IT was not your typical Aussie barbecue at the Kinross Woolshed Hotel yesterday.
Thongs and singlets were not part of the attire as the Big Aussie Barbie aimed to encourage men to talk about their health and raise awareness about prostate cancer.
AFL premiership coach David Parkin shared his story to about 50 men who attended to support the cause.
Mr Parkin battled prostate cancer and he lost both his father and grandfather to it too.
The 70-year-old said it was important for men to be proactive and look at their family history.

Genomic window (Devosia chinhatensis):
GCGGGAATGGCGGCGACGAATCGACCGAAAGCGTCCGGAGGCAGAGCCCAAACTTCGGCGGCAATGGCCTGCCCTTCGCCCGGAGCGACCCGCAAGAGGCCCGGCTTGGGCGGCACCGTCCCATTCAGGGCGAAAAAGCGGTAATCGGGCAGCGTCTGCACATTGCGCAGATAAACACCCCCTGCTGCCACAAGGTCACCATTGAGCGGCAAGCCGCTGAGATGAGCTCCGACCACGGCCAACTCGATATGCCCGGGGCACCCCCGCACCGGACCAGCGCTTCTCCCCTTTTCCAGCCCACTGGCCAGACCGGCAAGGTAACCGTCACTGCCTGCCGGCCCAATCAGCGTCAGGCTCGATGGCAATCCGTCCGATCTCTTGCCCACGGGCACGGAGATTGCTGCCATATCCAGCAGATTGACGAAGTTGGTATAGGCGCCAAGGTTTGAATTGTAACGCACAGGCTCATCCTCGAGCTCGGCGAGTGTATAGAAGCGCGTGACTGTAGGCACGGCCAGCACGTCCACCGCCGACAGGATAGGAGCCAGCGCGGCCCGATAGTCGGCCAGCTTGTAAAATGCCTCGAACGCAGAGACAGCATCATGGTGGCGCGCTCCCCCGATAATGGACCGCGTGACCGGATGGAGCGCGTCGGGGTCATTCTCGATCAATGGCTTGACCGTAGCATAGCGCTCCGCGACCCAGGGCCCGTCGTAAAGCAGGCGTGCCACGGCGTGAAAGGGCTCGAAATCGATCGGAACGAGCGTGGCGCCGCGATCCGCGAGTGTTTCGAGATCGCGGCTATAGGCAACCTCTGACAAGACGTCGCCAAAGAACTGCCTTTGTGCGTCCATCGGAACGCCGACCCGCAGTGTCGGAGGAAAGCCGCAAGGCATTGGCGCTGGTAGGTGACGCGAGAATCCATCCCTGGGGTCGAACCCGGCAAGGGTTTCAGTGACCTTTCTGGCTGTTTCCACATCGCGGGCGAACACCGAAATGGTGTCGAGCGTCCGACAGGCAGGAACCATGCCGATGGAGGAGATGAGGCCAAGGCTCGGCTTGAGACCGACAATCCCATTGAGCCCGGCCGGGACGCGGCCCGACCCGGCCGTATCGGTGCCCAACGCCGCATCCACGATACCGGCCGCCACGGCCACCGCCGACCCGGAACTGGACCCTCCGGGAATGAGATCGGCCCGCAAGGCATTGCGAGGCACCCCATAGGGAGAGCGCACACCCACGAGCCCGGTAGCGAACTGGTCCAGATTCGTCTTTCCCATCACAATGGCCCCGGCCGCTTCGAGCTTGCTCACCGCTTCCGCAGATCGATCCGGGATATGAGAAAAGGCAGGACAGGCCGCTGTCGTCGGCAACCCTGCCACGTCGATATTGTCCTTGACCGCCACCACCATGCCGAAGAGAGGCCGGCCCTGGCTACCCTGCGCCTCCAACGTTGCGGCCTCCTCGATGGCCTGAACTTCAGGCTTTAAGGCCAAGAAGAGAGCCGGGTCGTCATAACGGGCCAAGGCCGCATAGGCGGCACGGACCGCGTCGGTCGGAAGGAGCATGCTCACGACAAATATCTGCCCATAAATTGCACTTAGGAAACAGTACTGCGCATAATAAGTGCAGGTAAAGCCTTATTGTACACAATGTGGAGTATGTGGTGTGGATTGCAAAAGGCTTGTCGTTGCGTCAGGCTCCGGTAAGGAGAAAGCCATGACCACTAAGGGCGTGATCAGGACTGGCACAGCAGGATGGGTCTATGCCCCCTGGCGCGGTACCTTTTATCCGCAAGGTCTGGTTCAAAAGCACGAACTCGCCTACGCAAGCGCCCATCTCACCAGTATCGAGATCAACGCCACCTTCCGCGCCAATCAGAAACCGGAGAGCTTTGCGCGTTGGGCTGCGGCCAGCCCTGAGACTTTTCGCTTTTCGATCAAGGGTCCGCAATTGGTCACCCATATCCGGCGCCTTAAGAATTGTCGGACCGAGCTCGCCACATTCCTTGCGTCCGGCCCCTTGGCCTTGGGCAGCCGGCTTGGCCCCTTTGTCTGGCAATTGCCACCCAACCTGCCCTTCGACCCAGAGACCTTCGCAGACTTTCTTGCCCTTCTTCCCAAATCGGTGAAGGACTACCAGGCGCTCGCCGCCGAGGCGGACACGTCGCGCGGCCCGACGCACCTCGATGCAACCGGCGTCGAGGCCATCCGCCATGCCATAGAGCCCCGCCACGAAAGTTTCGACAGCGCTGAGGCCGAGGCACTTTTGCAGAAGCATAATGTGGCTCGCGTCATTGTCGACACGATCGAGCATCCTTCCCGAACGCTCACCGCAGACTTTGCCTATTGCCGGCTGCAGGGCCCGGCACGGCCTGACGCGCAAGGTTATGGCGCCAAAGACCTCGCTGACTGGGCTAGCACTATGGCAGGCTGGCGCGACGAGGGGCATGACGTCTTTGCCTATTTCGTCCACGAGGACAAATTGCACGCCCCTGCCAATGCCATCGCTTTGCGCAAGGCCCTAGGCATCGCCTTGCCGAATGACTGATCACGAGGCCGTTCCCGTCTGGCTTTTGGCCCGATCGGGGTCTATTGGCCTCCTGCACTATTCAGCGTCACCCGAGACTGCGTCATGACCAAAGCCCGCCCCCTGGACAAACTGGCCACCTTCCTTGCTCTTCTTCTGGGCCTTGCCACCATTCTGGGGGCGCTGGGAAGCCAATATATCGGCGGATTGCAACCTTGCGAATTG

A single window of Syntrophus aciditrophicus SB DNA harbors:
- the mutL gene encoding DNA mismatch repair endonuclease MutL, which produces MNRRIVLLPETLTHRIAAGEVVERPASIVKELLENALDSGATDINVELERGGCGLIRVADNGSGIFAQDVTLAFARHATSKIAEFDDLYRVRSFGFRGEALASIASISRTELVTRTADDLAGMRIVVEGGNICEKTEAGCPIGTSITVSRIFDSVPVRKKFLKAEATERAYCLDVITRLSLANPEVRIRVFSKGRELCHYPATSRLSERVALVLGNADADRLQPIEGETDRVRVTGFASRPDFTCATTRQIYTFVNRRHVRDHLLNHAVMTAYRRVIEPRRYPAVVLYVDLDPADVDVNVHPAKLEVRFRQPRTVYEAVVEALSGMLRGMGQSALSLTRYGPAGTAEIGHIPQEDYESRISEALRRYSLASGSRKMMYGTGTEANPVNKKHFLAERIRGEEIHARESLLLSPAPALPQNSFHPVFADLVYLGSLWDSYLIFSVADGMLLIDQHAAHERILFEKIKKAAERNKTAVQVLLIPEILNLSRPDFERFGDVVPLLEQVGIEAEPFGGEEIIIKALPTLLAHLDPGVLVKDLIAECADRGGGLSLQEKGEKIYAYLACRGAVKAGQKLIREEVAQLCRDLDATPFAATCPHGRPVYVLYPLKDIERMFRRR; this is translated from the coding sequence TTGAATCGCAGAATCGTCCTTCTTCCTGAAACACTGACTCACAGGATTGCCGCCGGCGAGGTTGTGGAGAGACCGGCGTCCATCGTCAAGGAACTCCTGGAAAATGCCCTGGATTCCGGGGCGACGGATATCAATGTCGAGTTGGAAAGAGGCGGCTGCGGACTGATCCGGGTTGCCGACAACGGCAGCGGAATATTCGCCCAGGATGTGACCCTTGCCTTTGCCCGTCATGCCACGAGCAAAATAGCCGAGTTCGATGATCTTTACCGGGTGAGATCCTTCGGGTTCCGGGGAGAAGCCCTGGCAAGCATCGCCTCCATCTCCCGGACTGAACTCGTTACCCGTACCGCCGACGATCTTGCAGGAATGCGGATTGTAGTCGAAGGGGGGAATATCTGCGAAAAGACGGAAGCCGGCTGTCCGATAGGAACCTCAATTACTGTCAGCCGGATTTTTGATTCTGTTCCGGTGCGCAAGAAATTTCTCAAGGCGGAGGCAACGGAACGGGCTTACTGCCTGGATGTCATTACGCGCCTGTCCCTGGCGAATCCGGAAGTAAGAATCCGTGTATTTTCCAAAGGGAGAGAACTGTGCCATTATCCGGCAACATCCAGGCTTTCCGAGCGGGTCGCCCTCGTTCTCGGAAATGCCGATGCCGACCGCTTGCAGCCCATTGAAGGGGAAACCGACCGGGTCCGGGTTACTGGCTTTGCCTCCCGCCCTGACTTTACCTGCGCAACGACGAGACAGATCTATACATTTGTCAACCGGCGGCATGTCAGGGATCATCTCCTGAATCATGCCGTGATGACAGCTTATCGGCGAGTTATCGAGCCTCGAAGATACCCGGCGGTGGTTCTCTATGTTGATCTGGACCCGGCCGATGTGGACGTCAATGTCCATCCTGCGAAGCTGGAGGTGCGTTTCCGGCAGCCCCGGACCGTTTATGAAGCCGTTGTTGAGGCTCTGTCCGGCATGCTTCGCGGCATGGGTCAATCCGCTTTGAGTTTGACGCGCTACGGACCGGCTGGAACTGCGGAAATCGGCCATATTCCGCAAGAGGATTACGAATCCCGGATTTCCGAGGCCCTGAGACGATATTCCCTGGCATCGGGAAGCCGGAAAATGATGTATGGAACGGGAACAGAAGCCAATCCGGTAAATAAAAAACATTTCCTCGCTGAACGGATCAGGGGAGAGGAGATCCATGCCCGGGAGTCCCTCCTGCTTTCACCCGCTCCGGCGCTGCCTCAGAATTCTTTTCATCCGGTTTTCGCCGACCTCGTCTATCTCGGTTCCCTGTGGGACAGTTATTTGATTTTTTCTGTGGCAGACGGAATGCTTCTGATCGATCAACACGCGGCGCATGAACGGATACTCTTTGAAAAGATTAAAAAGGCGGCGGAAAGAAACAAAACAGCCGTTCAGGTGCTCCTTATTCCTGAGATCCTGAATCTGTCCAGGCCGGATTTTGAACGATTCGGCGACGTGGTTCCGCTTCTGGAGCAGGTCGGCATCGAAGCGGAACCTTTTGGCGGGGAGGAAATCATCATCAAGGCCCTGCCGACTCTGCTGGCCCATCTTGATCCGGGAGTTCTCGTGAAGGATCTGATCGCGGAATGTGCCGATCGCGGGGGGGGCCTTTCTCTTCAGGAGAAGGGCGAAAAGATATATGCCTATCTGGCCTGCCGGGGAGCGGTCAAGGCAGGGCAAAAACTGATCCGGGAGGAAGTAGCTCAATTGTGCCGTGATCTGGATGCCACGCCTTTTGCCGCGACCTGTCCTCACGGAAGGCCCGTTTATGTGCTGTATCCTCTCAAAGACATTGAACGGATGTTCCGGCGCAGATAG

“There are a number of men I have talked to whose fathers are dead and they don’t know why,” Mr Parkin said.
“You’d be astounded so it’s so important to look into family history and know what have been the problems in the past.”
He said now was the time to take action because in the next 12 months more men would die from prostate cancer than women would from breast cancer.
“That’s not to say the disease is worse but it shows how much more awareness needs to be raised,” Mr Parkin said.
The former coach said the problem was men talked side by side while women talked face to face.
He wanted to eradicate the idea a man would be weak and not “tough” or “macho” if he talked about health.
“It’s a generational change for men speaking up I tell you,” Mr Parkin said.